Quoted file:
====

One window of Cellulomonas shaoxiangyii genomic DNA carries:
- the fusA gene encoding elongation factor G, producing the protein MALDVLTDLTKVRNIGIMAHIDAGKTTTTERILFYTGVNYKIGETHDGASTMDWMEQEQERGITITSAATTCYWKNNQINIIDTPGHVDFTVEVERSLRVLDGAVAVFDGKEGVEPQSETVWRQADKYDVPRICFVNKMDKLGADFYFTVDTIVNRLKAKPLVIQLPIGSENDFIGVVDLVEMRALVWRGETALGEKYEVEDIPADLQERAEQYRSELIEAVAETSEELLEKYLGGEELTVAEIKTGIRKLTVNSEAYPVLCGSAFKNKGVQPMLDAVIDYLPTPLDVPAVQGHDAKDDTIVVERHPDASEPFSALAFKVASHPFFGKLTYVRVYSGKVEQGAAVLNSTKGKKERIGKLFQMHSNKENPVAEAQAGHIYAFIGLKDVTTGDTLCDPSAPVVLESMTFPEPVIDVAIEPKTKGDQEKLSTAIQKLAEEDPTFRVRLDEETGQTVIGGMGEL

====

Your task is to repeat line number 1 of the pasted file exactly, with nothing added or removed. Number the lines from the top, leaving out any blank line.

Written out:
One window of Cellulomonas shaoxiangyii genomic DNA carries: